4 Best RV Road Trips
Here are four great routes for getting that rig out on the open road.
Part of the appeal of a road trip is serendipity. Yes, you need a campground or a parking spot and, eventually, a dumping station, but for the most part, because you’ve got everything you want in your well-designed mobile home-away-from-home, you don’t have to rely on hotels and restaurants. The country is your oyster.
1. 444 miles of fun.
The Natchez Trace Parkway is one of the country’s most popular National Park Service destinations, particularly among those who travel by RV. Closed to commercial traffic and big rigs, RVs of less than 55 ft. love these winding roads, scenic byways, and rich historical stops from Native American burial mounds to Civil War battlefields. The lush green-trimmed ribbon of road runs from Nashville to Natchez, Mississippi. Blues and country music are everywhere. RV-friendly campgrounds nestle near must-see cities like Muscle Shoals, Alabama, and Tupelo, Mississippi, which Elvis fans know as the birthplace of the King.
2. Mountains and monuments.
Mount Rushmore, Badlands National Park, Crazy Horse and Custer State Park are among the country’s best treasures, nestled near the Black Hills of South Dakota. They offer plenty to do once you are outside your camper – from shopping to exploring to sightseeing – but are remote enough that at night you can curl up on your Sleep Number® RV mattress (yes, we make those) and sleep in solitude with only the stars as lights.
3. Get your kicks.
Route 66 is one of the country’s most iconic roadways, dotted with Americana and photo ops from Illinois to California. True, it isn’t a nature excursion like some RV road trips, and because of the delicious diners and ice cream shops, you might not eat in your kitchen on wheels as much as you would in the woods. But there’s no better place to tap into U.S. nostalgia, and no shortage of RV-friendly campgrounds within a mile of this historic road.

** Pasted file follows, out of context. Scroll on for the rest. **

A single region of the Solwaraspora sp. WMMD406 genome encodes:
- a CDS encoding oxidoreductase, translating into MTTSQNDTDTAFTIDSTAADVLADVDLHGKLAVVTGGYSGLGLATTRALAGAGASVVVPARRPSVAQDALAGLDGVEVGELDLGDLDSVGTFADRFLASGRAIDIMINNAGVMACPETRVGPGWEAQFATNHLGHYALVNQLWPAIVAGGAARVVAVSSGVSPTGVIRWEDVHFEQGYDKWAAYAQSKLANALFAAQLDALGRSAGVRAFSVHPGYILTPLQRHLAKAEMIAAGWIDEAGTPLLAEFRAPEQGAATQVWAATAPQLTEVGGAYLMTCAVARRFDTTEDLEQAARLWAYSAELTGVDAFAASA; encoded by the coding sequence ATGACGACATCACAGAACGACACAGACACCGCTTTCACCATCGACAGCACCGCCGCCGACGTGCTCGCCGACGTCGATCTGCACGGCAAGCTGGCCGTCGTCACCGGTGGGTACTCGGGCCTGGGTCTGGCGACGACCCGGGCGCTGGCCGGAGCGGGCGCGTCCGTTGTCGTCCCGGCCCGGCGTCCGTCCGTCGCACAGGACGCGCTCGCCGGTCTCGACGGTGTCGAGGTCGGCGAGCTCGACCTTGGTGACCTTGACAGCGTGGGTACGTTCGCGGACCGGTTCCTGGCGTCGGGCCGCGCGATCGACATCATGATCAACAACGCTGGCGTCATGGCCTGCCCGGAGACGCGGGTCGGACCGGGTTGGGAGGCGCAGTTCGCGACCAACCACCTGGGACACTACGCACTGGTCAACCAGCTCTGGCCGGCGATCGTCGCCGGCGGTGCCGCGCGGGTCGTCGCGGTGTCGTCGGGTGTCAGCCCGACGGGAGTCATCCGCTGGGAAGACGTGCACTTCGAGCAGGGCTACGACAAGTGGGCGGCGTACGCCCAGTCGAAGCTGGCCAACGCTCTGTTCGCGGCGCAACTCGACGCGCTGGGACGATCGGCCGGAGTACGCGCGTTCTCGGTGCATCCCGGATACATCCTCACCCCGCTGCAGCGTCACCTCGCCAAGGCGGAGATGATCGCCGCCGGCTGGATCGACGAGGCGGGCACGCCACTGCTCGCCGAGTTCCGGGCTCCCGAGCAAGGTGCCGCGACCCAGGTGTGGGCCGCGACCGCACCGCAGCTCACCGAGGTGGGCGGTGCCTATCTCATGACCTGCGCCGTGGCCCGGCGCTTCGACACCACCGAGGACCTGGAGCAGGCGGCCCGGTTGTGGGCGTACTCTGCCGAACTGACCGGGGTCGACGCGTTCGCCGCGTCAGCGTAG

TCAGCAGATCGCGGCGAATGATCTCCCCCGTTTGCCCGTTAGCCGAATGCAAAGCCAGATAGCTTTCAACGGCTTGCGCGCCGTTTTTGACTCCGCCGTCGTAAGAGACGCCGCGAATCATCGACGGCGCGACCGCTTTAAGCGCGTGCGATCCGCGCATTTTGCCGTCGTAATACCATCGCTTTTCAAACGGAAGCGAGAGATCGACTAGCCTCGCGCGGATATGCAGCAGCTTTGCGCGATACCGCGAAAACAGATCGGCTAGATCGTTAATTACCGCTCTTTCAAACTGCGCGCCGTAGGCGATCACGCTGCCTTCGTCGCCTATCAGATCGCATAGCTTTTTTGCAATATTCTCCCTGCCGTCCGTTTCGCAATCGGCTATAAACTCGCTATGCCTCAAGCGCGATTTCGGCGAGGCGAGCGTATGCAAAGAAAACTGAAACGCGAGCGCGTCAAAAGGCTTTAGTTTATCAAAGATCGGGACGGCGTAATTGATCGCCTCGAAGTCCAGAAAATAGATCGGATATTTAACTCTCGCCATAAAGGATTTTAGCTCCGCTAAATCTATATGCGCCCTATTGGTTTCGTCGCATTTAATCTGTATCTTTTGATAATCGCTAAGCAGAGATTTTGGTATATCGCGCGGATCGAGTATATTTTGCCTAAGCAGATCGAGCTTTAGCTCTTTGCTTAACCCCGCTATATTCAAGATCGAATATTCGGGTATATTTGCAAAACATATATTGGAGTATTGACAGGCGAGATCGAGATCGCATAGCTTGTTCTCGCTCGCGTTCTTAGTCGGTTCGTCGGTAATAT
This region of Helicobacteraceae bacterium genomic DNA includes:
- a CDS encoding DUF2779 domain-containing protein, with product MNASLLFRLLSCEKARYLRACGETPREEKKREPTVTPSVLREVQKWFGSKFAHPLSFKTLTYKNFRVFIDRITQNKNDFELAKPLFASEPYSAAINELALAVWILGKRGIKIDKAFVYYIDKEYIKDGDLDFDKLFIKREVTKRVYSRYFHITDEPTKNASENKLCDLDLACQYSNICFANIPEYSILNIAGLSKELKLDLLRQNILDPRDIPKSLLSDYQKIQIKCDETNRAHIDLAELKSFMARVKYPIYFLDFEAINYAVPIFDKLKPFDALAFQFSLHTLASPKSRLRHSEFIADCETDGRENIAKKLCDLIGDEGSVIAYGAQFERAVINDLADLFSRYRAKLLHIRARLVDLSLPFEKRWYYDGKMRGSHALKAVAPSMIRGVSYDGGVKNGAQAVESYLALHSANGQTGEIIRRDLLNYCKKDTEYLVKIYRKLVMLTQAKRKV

4. Love the land.
Check out the awesome (and affordable) Harvest Hosts agri-tourism option. Selected working farms, wineries and even wildlife preserves allow RVers to stay on their bucolic properties for (almost) free. Become a member for $44 a year, give the winery a heads up, and you’re on your way. You can take tours, volunteer to work the land, or just kick back and enjoy the pastoral landscapes. Because most of these properties don’t have facilities for campers, the program is open only to self-contained travelers such as RVers. You are encouraged to buy a bottle or two from your hosts as a way of saying thanks. Participating farms dot the country, so you can make your own RV wine trail.
Once you’ve plotted your next road trip, check out these five ideas for making your home on wheels the most comfortable place you’ve stayed on vacation.